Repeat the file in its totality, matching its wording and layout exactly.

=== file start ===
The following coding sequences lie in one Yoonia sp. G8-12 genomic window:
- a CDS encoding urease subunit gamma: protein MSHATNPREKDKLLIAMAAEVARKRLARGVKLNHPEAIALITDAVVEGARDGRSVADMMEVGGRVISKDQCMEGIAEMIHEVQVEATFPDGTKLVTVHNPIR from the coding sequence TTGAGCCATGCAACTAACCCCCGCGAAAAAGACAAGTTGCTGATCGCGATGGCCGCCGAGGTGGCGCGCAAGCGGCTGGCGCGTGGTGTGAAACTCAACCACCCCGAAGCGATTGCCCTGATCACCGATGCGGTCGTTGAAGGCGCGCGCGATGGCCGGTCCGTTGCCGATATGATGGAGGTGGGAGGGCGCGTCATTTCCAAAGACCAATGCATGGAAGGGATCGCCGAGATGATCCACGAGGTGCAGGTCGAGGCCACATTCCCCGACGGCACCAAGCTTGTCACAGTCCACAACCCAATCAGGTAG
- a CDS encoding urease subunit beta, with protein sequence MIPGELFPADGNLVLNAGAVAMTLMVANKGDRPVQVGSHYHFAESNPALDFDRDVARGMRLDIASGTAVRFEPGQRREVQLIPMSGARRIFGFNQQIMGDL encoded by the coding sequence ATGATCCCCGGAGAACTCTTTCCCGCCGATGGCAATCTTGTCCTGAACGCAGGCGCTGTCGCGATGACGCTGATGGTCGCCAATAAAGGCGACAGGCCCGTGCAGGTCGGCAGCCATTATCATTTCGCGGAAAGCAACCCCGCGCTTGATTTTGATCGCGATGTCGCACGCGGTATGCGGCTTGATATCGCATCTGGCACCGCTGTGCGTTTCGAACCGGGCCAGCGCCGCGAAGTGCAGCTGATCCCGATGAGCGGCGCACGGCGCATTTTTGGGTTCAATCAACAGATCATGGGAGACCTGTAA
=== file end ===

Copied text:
The following coding sequences lie in one Yoonia sp. G8-12 genomic window:
- a CDS encoding urease subunit gamma: protein MSHATNPREKDKLLIAMAAEVARKRLARGVKLNHPEAIALITDAVVEGARDGRSVADMMEVGGRVISKDQCMEGIAEMIHEVQVEATFPDGTKLVTVHNPIR from the coding sequence TTGAGCCATGCAACTAACCCCCGCGAAAAAGACAAGTTGCTGATCGCGATGGCCGCCGAGGTGGCGCGCAAGCGGCTGGCGCGTGGTGTGAAACTCAACCACCCCGAAGCGATTGCCCTGATCACCGATGCGGTCGTTGAAGGCGCGCGCGATGGCCGGTCCGTTGCCGATATGATGGAGGTGGGAGGGCGCGTCATTTCCAAAGACCAATGCATGGAAGGGATCGCCGAGATGATCCACGAGGTGCAGGTCGAGGCCACATTCCCCGACGGCACCAAGCTTGTCACAGTCCACAACCCAATCAGGTAG
- a CDS encoding urease subunit beta, with protein sequence MIPGELFPADGNLVLNAGAVAMTLMVANKGDRPVQVGSHYHFAESNPALDFDRDVARGMRLDIASGTAVRFEPGQRREVQLIPMSGARRIFGFNQQIMGDL encoded by the coding sequence ATGATCCCCGGAGAACTCTTTCCCGCCGATGGCAATCTTGTCCTGAACGCAGGCGCTGTCGCGATGACGCTGATGGTCGCCAATAAAGGCGACAGGCCCGTGCAGGTCGGCAGCCATTATCATTTCGCGGAAAGCAACCCCGCGCTTGATTTTGATCGCGATGTCGCACGCGGTATGCGGCTTGATATCGCATCTGGCACCGCTGTGCGTTTCGAACCGGGCCAGCGCCGCGAAGTGCAGCTGATCCCGATGAGCGGCGCACGGCGCATTTTTGGGTTCAATCAACAGATCATGGGAGACCTGTAA